Texas is facing a major threat in the form of an invasive species. This dangerous fauna is native to South America and was first spotted in the Florida Everglades. Now found in our state, as well as Georgia, South Carolina, Alabama, and Louisiana, the Argentine black-and-white tegu lizard, or Salvator merianae, is causing concerns for many. Why are tegu lizards coming to Texas?
The Argentine black-and-white tegu is a non-discriminating eater, gobbling everything it can reach including crops, gardens, and even smaller animals. They are also quite hardy and can survive weather fluctuations easily. Adult males can reach up to 4.5 feet in length at maturity; the females are typically smaller. Healthy tegu lizards can live for up to 20 years in the wild. They are usually docile but can be aggressive when feeling threatened; due to strong jaws, their bite can be painful and damaging. By comparison, the force of a tegu bite is stronger than that of a dwarf caiman.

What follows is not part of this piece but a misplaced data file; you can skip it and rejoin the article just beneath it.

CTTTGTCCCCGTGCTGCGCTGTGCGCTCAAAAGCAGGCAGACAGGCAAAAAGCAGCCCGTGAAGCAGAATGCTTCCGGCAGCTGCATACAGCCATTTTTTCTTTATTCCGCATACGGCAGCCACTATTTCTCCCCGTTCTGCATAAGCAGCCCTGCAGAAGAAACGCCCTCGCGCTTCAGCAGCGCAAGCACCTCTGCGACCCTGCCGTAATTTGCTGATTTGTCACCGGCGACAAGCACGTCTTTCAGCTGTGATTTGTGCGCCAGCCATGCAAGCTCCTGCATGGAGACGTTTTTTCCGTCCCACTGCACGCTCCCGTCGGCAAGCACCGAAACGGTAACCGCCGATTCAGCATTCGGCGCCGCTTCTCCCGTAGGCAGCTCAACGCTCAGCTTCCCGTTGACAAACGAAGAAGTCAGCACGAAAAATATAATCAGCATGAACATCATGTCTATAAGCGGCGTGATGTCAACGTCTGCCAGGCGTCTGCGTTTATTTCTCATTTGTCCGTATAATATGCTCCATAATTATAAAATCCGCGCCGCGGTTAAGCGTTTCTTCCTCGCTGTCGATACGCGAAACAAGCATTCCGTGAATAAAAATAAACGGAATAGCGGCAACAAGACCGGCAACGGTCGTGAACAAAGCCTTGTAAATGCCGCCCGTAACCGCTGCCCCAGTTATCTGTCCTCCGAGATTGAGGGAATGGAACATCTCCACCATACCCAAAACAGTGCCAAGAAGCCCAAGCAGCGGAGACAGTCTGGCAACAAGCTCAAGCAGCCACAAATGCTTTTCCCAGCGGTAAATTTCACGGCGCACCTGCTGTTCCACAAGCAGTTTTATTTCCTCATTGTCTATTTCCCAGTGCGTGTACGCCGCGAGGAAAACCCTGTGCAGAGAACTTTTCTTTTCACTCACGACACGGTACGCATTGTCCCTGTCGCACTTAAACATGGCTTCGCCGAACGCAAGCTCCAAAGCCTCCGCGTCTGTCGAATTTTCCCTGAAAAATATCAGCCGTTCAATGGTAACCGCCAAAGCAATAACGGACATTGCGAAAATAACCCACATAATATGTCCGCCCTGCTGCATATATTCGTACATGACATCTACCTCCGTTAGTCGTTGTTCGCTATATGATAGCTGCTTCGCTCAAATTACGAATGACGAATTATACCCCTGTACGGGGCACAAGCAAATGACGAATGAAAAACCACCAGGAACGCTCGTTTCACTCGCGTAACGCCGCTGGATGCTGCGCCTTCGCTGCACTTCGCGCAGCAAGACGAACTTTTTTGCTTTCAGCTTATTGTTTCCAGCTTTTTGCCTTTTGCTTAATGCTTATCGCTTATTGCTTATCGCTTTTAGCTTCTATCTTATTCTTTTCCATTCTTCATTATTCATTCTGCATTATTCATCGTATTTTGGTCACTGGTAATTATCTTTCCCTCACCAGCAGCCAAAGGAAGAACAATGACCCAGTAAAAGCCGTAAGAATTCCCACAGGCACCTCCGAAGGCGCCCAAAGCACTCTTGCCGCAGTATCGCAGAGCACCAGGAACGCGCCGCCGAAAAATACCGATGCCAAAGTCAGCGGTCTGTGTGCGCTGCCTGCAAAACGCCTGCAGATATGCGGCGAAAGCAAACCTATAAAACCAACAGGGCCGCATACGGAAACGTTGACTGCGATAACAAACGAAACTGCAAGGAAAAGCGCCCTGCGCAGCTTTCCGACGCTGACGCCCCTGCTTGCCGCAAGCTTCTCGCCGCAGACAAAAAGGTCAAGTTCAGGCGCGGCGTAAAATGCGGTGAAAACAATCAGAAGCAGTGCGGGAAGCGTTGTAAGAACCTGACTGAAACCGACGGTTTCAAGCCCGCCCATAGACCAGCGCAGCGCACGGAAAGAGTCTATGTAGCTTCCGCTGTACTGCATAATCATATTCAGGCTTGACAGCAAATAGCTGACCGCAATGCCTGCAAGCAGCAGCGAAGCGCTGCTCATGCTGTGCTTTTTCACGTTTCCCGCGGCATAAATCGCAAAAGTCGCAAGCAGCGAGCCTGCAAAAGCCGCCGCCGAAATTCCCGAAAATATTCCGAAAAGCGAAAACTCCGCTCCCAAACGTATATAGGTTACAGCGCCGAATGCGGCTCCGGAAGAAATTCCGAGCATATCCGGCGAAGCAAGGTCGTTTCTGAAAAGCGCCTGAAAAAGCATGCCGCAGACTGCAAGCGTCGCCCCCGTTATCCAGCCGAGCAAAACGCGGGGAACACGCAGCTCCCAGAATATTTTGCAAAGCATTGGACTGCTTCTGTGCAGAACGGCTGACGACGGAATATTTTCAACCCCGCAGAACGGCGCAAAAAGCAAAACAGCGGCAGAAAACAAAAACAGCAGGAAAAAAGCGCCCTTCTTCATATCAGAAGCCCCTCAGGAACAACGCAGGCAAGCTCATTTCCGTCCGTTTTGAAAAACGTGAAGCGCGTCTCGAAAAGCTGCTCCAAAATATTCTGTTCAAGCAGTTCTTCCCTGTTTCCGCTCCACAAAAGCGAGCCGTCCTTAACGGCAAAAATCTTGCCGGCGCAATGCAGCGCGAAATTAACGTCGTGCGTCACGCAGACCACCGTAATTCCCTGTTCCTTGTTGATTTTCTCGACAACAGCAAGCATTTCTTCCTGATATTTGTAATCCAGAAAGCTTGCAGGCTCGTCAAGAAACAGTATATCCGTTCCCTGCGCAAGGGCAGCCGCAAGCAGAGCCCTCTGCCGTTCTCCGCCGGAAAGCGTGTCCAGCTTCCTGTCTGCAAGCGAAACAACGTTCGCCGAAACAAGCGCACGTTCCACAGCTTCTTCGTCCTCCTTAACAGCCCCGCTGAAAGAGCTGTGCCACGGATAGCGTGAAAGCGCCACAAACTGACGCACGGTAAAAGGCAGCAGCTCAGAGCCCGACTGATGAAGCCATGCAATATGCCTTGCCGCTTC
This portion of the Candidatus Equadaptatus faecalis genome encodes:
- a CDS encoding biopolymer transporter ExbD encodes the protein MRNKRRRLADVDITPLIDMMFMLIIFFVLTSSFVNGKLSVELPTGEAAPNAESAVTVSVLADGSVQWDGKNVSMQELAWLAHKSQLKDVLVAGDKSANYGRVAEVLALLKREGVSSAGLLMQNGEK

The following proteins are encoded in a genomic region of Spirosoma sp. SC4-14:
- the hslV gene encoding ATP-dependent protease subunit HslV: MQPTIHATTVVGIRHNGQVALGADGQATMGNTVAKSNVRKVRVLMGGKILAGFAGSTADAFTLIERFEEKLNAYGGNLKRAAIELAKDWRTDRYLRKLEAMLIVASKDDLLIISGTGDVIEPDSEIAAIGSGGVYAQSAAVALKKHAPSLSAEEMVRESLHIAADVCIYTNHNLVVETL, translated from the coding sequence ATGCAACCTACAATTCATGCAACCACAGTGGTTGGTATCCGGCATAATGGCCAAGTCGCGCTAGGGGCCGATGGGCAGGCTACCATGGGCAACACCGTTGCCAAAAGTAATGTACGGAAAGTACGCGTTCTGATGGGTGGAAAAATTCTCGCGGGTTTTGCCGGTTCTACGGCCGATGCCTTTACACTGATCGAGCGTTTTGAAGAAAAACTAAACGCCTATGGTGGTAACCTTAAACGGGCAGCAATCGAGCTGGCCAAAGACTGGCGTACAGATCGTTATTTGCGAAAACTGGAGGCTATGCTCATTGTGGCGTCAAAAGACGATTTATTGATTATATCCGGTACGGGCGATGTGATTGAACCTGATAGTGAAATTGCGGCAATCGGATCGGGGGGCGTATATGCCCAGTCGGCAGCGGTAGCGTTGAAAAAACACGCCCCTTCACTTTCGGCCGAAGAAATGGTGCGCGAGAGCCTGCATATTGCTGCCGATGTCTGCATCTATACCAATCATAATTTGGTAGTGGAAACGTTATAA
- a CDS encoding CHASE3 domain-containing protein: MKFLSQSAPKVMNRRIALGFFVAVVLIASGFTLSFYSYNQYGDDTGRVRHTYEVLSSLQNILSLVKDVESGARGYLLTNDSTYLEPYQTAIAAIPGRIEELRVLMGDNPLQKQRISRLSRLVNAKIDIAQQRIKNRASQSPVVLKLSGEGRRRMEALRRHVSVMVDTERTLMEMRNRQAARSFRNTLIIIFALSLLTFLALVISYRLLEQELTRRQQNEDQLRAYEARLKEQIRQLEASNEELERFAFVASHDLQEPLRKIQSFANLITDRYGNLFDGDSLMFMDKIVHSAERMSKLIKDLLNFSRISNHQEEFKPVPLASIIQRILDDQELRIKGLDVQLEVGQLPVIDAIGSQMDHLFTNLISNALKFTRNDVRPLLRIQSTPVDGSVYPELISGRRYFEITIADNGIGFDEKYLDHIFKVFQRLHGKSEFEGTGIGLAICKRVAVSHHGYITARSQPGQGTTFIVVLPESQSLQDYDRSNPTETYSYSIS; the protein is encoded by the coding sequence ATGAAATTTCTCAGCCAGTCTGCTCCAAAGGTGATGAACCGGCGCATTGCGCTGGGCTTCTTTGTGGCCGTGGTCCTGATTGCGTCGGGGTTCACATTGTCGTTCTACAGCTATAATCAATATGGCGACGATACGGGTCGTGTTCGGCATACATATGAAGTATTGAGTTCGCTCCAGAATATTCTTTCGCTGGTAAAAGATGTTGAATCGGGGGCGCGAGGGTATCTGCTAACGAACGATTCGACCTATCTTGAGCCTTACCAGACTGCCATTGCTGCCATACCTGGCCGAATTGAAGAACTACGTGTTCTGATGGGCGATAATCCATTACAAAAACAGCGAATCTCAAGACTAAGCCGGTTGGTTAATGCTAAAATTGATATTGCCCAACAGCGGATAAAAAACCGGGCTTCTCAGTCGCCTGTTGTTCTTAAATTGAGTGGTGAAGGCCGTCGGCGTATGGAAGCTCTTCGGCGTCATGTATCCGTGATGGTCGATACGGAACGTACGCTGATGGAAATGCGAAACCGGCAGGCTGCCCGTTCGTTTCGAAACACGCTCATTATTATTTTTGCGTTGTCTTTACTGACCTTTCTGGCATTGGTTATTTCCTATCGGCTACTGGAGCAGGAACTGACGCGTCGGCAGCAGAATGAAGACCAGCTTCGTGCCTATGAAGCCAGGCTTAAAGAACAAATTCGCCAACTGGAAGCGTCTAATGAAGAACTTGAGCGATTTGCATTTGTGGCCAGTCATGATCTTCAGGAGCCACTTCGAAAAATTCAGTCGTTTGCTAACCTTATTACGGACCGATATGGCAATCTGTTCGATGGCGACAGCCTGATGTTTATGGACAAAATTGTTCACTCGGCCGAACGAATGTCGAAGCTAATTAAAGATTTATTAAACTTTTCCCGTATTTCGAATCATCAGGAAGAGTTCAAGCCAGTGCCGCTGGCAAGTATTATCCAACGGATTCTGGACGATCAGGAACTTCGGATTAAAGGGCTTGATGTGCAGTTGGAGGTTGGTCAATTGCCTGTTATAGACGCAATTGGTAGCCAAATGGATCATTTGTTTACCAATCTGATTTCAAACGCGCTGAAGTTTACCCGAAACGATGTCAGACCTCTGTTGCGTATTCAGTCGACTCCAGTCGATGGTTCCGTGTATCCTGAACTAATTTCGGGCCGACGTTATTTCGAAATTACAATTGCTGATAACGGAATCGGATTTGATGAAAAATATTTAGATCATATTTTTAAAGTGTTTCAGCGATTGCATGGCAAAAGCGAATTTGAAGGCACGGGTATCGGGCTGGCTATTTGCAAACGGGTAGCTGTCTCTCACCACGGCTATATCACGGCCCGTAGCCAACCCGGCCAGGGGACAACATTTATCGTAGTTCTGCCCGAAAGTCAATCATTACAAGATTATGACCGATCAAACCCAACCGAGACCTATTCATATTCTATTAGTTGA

Photo: @sandi.zelko via Twenty20
It is believed these non-venomous lizards flourished in Florida after escaping captivity or upon release into the wild. It is illegal to own Argentine black-and-white tegus as pets, but the market still thrives. Noted for their unusually high intelligence, tegus can be house-broken. Additionally, they can run at high speeds. If this animal is spotted in your area, please report it to the local wildlife control department immediately for capture and release. A secondary resource is www.texasinvasives.org.
Photo: envato elements
Texas is battling multiple invasive species. These plans and animals are non-native (or alien) to the ecosystem under consideration, and their introduction causes economic or environmental harm or harm to human health. Invasive species cost the United States about $137 billion annually. Other things to keep an eye out for in Texas are the Tawny Crazy Ant, the Emerald Ash Borer beetle, Lionfish, Apple Snails, Onionweed, and Floating Heart plants.